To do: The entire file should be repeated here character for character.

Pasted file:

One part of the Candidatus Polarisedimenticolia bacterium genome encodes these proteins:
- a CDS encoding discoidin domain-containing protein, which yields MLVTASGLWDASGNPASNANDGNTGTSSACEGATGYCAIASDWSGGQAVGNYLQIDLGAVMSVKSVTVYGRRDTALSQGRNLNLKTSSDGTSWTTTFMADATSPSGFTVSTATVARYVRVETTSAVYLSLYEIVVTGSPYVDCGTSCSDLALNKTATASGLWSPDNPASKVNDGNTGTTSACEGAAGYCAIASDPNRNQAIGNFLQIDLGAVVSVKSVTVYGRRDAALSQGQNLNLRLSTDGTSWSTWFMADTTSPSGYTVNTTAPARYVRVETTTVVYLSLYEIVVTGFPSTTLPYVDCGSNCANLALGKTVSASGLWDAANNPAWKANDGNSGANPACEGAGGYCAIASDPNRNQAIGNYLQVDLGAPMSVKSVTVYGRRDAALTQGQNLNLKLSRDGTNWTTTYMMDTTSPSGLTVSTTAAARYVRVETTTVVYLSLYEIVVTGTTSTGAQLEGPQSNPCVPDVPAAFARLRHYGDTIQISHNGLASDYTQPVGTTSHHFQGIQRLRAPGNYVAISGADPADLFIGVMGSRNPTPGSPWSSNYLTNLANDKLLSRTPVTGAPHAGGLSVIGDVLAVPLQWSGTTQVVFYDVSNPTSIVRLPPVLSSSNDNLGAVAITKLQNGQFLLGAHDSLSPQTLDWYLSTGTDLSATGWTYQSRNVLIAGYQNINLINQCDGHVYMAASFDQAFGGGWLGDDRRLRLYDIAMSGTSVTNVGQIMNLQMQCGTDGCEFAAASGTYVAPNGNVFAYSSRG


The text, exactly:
One part of the Candidatus Polarisedimenticolia bacterium genome encodes these proteins:
- a CDS encoding discoidin domain-containing protein, which yields MLVTASGLWDASGNPASNANDGNTGTSSACEGATGYCAIASDWSGGQAVGNYLQIDLGAVMSVKSVTVYGRRDTALSQGRNLNLKTSSDGTSWTTTFMADATSPSGFTVSTATVARYVRVETTSAVYLSLYEIVVTGSPYVDCGTSCSDLALNKTATASGLWSPDNPASKVNDGNTGTTSACEGAAGYCAIASDPNRNQAIGNFLQIDLGAVVSVKSVTVYGRRDAALSQGQNLNLRLSTDGTSWSTWFMADTTSPSGYTVNTTAPARYVRVETTTVVYLSLYEIVVTGFPSTTLPYVDCGSNCANLALGKTVSASGLWDAANNPAWKANDGNSGANPACEGAGGYCAIASDPNRNQAIGNYLQVDLGAPMSVKSVTVYGRRDAALTQGQNLNLKLSRDGTNWTTTYMMDTTSPSGLTVSTTAAARYVRVETTTVVYLSLYEIVVTGTTSTGAQLEGPQSNPCVPDVPAAFARLRHYGDTIQISHNGLASDYTQPVGTTSHHFQGIQRLRAPGNYVAISGADPADLFIGVMGSRNPTPGSPWSSNYLTNLANDKLLSRTPVTGAPHAGGLSVIGDVLAVPLQWSGTTQVVFYDVSNPTSIVRLPPVLSSSNDNLGAVAITKLQNGQFLLGAHDSLSPQTLDWYLSTGTDLSATGWTYQSRNVLIAGYQNINLINQCDGHVYMAASFDQAFGGGWLGDDRRLRLYDIAMSGTSVTNVGQIMNLQMQCGTDGCEFAAASGTYVAPNGNVFAYSSRG